We spent weeks trawling through sites, ringing up clinics, and researching the laws of every country in Asia, and later, every country within ten hours of Singapore by plane. We made spreadsheets. We despaired. I will save you the details and summarize: there is no country in Asia (except Thailand – more on that in a minute) that will allow its doctors to inseminate a same-sex couple. We might have had more luck in one or two countries if we’d represented E as a single woman, but we hadn’t done that, and I don’t regret that decision. In farther flung countries (Australia, New Zealand, several countries in Europe), it is the importation of anonymous sperm that is not permitted.

In the midst of this search, we began to reconsider home insemination. We’d need to get the sperm shipped to Singapore, through Customs, and to our apartment. Singapore’s Customs website lists all kinds of prospective shipments with their regulations and duties. We learned that we can import bull semen, sheep semen, and goat semen. Human semen is not mentioned.

I emailed Singapore’s Customs Authority and Health Sciences Authority. The HSA wrote back first: “The importation of donor human sperm is not under the purview of Health Sciences Authority.”

Customs disagreed: “The import of human sperm under HS Heading 3001, may be regulated by the Health Sciences Authority (HSA).” They added: “In addition, please be informed that, in general, all goods (including human sperm) imported into Singapore are subject to Goods and Services Tax (GST) levied at 7% of the CIF value (Cost, Insurance and Freight).

In short, no one seemed to know. It’s possible that no one’s tried this before. We abandoned this angle.

Thailand’s laws were more amenable to both the importation of anonymous sperm and the insemination of same-sex couples. Individual hospitals, however, we less eager to help. We were turned away from one after another.

In April, we revisited, which has its clinic in Bangkok, then the site of some relatively small-scale anti-government protests. We arranged a phone conversation with the international representative and made a list of questions. As it turned out, they were more than willing to import our baby-making juice and inseminate E, and the only barrier was language.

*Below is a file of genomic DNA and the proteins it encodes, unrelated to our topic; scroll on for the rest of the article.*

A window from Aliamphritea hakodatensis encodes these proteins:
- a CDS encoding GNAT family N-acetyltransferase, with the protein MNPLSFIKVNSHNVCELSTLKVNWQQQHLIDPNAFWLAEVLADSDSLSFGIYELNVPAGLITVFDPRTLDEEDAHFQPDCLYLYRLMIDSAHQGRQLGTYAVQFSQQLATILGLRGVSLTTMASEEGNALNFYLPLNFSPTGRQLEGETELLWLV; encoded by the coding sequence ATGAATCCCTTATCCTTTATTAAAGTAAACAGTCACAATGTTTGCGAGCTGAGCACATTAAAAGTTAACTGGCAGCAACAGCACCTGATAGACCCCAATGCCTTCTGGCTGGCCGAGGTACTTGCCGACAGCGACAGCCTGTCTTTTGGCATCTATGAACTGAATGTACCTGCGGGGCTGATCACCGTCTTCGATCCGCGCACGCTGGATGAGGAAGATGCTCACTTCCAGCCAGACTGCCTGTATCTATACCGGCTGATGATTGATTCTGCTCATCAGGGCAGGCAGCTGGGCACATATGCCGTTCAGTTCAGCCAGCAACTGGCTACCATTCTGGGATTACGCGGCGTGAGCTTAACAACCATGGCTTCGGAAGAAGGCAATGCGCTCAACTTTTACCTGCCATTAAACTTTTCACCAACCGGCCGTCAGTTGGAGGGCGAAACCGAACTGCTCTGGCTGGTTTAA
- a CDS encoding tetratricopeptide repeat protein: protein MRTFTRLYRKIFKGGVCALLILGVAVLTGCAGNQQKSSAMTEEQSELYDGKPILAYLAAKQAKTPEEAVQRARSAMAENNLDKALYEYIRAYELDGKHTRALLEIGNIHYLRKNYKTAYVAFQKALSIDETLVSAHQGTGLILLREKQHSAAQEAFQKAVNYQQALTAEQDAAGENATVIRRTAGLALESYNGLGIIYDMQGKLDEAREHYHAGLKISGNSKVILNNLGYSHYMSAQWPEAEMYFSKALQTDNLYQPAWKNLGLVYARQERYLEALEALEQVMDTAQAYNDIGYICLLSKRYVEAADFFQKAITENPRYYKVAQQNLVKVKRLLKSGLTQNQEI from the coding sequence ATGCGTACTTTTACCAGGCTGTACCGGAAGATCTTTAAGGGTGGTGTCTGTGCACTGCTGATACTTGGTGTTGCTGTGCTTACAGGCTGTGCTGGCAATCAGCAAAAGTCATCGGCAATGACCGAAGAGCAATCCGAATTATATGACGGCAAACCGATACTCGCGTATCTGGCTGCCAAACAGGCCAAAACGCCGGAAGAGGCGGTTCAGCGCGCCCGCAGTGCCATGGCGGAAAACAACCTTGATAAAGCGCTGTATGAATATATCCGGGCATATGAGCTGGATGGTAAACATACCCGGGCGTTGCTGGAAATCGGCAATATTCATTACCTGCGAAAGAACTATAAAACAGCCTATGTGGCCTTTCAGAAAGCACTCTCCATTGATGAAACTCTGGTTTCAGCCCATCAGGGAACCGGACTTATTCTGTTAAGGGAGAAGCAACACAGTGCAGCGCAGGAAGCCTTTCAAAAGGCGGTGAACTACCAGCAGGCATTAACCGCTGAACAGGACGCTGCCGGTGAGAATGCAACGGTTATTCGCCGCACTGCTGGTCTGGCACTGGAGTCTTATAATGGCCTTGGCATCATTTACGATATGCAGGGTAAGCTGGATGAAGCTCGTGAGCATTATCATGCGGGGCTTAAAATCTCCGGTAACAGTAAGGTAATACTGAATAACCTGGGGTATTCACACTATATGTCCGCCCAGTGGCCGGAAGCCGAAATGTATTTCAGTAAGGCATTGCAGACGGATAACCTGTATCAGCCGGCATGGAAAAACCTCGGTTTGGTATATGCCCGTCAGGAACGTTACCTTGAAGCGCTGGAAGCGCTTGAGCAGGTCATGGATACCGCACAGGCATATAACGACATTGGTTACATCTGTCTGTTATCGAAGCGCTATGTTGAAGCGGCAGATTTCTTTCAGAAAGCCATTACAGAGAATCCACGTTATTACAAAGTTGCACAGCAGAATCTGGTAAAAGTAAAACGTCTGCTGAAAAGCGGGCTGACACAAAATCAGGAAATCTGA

Shortly after, we transferred a few thousand dollars into a Thai bank account and crossed our fingers that we hadn’t fallen for some novel variation of the Nigerian prince scam. A few weeks later, we got an email saying that our sperm had arrived at the clinic in Thailand. A month after that, the political unrest became a full-fledged military coup. Martial law was imposed. Foreign embassies discouraged their citizens from traveling to Thailand. We stayed put.

The political situation in Thailand has since been resolved for now. The clinic still stands and is operating normally. If we can find a doctor here to do the ultrasounds required to line up the timing of insemination, we’ll fly to Bangkok in the next few months, meet the staff of, and start making this miracle baby.


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Spermfinder! or Choosing a Pet Sperm

Based on E’s posts, some of you may wonder how we even got this far in the process, so I’m here to catch you up, starting with our adventures in getting hold of some xy genetic material.

We began the hunt for sperm in late 2013.